Ring of Honor
[Folklorists are accustomed to the idea that supernatural legend – and even contemporary paranormal experience –surrounds the ancient monuments of Europe. Stonehenge. Silbury Hill. Carnac. The Rollrights. So common is it that one may presume every little stone-circle or barrow (burial mound) comes with some local legend.
It’s an unfortunate surprise to too many Americans to hear that there were and still are similar earth-and-stone monuments in North America, created by the ancient Native Americans, and that supernatural folklore and perceived psychic experience gathers to them to this day. This I believe is one of the most neglected aspects of the study of the paranormal, whether or not the paranormal community knows it. These ancient ritual spaces are such legend-sites that the presence of localized supernatural folklore can even be a clue to the location of a lost American monument. I’ve found it to be so many a time in my study of Western New York. This article about a mysterious ancient site, an apparent henge (earth-ring), finishes a chapter in Iroquois Supernatural (2011), published by Bear & Co./Inner Traditions International.]
Sketchy legends of monsters, witch lights, and supernatural battles help us recognize New York’s mysterious ancient power places; they don’t touch the richness of the traditions the old societies maintained about them. Now and then we get a hint.
Sig Lonegren is a Vermont native who lives today in Glastonbury, England. Our paths crossed a lot in the 1980s when I taught English at The Gow School in South Wales, New York, and Sig was one of its most distinguished graduates and board members. A big, lighthearted, graying-blond man, even in a suit Sig would have the look of someone who was once a hippie. Sig is also an authority on diverse topics and has written world-renowned books on dowsing, labyrinths, and ancient mysteries.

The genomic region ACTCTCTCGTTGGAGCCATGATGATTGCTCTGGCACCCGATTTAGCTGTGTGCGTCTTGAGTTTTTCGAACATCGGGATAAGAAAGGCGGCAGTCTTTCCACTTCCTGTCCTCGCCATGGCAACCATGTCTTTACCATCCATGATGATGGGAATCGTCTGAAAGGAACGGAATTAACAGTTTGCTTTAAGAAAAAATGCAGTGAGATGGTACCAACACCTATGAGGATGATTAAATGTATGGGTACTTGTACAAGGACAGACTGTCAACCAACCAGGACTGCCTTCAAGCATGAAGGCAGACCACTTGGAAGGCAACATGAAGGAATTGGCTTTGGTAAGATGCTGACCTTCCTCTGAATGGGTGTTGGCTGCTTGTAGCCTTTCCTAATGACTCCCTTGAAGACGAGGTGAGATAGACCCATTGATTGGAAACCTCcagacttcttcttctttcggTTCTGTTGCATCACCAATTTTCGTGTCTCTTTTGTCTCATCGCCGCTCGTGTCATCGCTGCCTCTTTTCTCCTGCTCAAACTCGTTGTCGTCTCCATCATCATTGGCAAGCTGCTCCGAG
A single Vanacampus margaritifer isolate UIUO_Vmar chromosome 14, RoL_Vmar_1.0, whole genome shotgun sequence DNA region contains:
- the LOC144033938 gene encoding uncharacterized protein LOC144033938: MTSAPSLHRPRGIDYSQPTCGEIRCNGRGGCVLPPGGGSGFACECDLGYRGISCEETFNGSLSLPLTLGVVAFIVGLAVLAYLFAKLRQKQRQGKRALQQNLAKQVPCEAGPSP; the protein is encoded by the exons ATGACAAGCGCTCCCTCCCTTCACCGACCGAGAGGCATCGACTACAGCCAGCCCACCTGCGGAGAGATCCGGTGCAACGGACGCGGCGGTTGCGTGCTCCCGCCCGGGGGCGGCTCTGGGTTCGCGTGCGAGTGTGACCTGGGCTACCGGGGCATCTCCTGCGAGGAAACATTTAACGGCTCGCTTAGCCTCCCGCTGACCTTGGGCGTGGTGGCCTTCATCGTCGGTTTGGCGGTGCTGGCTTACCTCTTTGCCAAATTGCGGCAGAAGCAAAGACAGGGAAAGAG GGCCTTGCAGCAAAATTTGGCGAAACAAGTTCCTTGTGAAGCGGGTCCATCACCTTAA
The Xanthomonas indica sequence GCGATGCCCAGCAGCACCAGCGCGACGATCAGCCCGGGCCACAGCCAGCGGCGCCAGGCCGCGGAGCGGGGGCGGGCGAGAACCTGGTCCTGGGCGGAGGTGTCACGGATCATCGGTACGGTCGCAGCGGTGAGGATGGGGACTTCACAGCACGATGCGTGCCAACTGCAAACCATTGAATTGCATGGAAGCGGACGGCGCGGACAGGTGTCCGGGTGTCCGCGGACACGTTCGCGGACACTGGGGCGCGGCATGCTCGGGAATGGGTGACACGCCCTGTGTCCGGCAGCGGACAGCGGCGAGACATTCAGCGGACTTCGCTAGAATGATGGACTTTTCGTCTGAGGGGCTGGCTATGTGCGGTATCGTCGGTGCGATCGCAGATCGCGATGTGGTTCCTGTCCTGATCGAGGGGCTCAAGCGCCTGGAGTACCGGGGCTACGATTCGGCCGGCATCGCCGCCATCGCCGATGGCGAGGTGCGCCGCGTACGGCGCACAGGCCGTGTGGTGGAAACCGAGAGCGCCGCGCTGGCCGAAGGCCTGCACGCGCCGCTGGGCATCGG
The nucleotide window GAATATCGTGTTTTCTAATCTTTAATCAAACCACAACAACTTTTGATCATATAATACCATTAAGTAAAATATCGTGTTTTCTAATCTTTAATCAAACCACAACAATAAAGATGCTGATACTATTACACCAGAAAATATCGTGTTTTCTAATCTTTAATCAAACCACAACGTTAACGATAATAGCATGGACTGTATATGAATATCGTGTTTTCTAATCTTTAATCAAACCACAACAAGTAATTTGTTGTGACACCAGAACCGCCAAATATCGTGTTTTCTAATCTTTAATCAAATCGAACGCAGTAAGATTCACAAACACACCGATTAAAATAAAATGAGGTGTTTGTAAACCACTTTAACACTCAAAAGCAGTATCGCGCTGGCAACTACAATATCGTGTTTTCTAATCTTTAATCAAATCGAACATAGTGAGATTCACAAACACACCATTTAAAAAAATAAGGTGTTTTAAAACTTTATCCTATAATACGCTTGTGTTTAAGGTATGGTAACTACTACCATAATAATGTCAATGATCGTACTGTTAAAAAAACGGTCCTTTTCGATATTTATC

Sig is a pretty good man to ask for insights about any paranormal subject, and, as a longtime student and friend of late Seneca wolf-mother Twylah Hurd Nitsch, he knows plenty about Iroquois country. In November 2009, I asked him what he knew about ancient monuments in New York. “I was taken to one on the Cattaraugus Reservation,” he said. “I don’t think the archaeologists know this one.”
“What’s it like?”
“Very impressive. A big earth circle, maybe on the oval side. It had a couple of openings in it that could have been entrances.”
“Where is it?” I asked in the tone of asking the time. We made eye contact, and I forget who smiled first. He knew I had to ask; I didn’t think he would answer. Then he went serious.
“If I remembered how to find it, I couldn’t tell you,” he said. “But that was a long time ago. I honestly don’t remember. I do remember what I was told about it, though. The Seneca I was with said, ‘This is where we honored our handicapped.’ They honored people of different abilities because they presumed that they had extra gifts.”
I know he looked at me again, but I was gazing off into space. Ceremonies and monuments to the disabled! There are people in my society who resent them getting a few parking spaces.
“The Creator never takes something from any of us,” says Algonquin elder Michael Bastine, “without giving something back. The Native peoples of the world have always believed that. We don’t look down on our handicapped. To us they are powerful, but in ways that aren’t easy to see. They were put here not only to enjoy their own lives, but as spiritual teachers to the rest of us. If we can only learn how to listen to them.”